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U.S. Department of Agriculture USDA Forest Service Southern Regional Extension Forestry Southern Regional Extension Forestry

Clonal Selection and Testing of Virginia Pine for Christmas Tree Characteristics

Two and one-half year-old Virginia pine (Pinus virginiana Mill.) trees were selected for superior Christmas tree characteristics from a large Christmas tree grower's plantation. Threeinch-long stem cuttings were collected from the select trees and rooted using Hare's powder and a rooting bench. Rooted cuttings from 47 clones were field planted in spring 1987 near Hattiesburg, Mississippi and subsequently were cultured with standard Christmas tree practices, including shearing. The sole cultural treatment to be tested was the effect of staking versus not staking each clone. Following four seasons of growth and culture, the trees were assessed for total height and overall quality rating. The unstaked ramets of each clone were as straight as the staked ramets. Highly significant clonal variance was apparent for total height with an average of 129.21 cm and a range of clone means of 102.44 to 160.00 cm. The top ten percent of the clones averaged 21.16 cm taller than the population average. Broad-sense heritability for height on a individual basis was .21. Based on a five-point scale, there were highly significant differences among clones in quality rating. The top ten percent had an average rating of 4.57 compared to the overall mean of 3.64. The broad sense heritability for the rating was .31.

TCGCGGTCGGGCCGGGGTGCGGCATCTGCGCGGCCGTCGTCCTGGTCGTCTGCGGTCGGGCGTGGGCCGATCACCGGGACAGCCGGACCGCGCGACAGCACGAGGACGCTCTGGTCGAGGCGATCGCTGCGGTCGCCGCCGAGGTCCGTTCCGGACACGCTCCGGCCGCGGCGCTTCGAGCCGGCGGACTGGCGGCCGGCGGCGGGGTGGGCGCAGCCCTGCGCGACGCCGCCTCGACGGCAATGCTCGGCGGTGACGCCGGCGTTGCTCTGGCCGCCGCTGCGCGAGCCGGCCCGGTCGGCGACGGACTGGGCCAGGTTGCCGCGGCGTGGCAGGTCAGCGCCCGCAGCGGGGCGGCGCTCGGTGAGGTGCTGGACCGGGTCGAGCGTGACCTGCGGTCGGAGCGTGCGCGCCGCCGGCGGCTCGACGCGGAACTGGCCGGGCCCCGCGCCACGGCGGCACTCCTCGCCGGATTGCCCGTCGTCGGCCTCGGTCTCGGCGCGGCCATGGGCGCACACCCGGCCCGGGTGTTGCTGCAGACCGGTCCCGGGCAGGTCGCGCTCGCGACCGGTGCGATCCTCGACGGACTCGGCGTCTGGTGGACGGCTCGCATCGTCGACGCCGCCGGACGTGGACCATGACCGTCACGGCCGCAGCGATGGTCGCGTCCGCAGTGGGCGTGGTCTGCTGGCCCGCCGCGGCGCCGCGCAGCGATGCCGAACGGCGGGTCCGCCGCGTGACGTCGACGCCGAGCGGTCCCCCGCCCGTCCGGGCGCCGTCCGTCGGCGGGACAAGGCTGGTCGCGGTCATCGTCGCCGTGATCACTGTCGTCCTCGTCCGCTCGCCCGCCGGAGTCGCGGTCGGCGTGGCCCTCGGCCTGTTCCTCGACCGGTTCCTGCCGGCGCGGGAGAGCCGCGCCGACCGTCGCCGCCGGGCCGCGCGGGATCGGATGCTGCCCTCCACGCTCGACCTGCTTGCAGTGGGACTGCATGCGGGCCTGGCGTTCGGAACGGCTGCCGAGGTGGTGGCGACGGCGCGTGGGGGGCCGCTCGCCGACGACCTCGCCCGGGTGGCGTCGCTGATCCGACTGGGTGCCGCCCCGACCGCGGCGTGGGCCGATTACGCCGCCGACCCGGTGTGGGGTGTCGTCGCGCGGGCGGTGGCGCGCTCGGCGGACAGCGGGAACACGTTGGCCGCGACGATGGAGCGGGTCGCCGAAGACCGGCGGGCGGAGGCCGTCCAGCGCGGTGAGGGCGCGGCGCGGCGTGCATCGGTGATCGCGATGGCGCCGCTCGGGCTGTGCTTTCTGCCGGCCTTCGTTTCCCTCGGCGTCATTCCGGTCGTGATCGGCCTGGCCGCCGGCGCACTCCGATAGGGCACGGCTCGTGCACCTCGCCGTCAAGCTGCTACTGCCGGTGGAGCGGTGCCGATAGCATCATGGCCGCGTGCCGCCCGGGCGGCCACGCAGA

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Author(s): G. F. Brown, Jr., G. Sam Foster

Publication: Tree Improvement and Genetics - Southern Forest Tree Improvement Conference - 1991

Section: General Session: Genetic Testing and Selection